A lot of the incompetence came in the prepartaion before, of course. If we are to believe the ‘downing Street memo’ – and I tend to be agnostic on all this kind of thing – then preparations were afoot well in advance. So why were there so few translators?

    But my feeling is that even with the best laid preparations, and the most competent administration, this was always going to run into trouble. You can’t go in and introduce sophistocated democracy in a place like Iraq from one day to the next, anymore than you can introduce a market economy overnight in China.

    Essentially I think what you and I are discussing is whether or not Iraq consitutes a ‘nation’. OK lets leave the Kurds out, whether the rest constitute a nation. I tend to doubt this, but I rapidly accept this is not a field in which I have any expertise.

    I think we do agree though that living together ‘happy families style’ between Sunni’s and Shia simply isn’t on. This isn’t going to hold. But wasn’t this already clear before the war for those who bothered to look into the question?

  30. Ok, here’s another metric for you rupert:

    Army Gen. John Abizaid, head of Central Command, and top U.S. commander in the Middle East, speaking before the Senate Armed Serices Committee.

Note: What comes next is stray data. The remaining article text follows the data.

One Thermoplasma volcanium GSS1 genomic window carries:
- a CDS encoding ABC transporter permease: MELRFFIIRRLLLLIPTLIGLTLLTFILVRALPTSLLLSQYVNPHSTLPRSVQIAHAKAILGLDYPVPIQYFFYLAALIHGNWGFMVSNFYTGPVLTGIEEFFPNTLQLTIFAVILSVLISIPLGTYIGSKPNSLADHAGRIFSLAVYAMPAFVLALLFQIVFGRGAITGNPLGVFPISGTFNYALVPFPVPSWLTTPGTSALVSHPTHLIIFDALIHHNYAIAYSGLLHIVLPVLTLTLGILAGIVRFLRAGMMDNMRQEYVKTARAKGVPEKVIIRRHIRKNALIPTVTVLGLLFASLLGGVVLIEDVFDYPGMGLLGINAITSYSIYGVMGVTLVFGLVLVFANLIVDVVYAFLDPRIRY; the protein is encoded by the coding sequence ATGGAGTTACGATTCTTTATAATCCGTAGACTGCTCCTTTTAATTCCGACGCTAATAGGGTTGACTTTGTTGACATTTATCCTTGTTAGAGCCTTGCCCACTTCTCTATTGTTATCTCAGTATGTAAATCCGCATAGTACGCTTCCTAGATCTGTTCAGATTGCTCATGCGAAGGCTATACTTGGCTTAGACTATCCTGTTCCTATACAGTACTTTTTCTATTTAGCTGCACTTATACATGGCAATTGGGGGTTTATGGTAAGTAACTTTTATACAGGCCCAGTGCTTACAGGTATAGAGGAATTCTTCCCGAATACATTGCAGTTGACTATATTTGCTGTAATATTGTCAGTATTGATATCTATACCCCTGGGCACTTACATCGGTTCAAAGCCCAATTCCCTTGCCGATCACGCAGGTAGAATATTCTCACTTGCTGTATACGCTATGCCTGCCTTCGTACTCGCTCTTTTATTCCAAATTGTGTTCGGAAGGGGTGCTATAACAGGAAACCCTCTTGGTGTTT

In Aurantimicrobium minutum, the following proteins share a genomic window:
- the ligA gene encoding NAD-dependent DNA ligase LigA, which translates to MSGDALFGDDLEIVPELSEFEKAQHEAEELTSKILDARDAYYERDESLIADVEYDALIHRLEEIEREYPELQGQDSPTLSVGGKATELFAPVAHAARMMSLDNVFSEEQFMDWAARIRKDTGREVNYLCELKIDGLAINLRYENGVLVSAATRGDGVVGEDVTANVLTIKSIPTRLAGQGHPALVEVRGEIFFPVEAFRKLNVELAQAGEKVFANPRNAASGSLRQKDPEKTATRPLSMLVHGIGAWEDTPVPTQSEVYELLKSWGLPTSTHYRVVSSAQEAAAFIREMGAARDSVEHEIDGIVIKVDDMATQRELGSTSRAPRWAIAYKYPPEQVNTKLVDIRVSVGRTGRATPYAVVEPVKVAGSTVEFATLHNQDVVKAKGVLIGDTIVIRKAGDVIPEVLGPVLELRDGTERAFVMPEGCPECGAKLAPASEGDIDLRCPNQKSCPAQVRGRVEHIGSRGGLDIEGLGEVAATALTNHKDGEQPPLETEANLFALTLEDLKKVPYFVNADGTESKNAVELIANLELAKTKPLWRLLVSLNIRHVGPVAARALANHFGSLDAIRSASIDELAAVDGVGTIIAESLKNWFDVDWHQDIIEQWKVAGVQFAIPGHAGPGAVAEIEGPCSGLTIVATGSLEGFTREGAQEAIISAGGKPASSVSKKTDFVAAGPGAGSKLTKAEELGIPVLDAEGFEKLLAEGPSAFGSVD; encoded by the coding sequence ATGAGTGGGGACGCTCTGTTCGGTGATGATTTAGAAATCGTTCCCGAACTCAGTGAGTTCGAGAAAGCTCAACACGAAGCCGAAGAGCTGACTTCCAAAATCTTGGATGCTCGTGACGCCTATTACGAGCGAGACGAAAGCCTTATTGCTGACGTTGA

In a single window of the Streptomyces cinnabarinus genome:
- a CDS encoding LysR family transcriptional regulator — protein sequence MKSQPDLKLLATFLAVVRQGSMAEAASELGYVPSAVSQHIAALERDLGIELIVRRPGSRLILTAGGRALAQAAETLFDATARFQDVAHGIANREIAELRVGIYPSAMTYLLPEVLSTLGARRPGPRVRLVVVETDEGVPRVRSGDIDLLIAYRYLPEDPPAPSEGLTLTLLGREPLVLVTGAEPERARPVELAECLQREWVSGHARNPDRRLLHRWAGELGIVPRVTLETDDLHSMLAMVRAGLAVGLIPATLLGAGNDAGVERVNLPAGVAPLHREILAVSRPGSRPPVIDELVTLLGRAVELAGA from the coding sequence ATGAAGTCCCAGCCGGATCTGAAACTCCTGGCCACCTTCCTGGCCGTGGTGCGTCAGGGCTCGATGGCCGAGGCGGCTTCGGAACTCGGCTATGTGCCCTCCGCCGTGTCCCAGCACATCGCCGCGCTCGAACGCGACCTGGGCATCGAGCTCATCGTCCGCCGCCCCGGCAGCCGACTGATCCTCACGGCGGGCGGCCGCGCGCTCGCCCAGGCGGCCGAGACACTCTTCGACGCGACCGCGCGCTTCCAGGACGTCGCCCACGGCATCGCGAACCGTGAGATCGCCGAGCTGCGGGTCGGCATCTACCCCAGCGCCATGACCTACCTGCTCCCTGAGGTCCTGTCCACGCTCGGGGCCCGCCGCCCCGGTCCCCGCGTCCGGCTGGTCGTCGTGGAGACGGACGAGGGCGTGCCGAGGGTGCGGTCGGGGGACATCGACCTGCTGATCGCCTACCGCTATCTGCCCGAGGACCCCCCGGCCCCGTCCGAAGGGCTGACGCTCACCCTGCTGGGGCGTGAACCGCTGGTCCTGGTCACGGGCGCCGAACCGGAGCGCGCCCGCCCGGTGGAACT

Abizaid said insurgents’ strength had not diminished and that more foreign fighters were coming into Iraq than six months ago. “There’s a lot of work to be done against the insurgency,” Abizaid said, adding: “I’m sure you’ll forgive me from criticizing the vice president.”

    Or is he too not objective enough for you?

  31. “They cannot be bargained with, only tracked down and killed and imprisoned.”

    bargaining works actually quite well. See for example the South after the civil war or the ANC (Terrorist ANC wanted to change much more than goverment ANC).
    Killing or imprisoning don’t work well. Terrorists are part of a much larger group who will create new terrorists when you, according to that group, act bad. If on the other hand you don’t act “bad” that the terrorists will get old (+40 is not an age to be a terrorist) while they will not teach the new generation in terrorism so ending the cycle.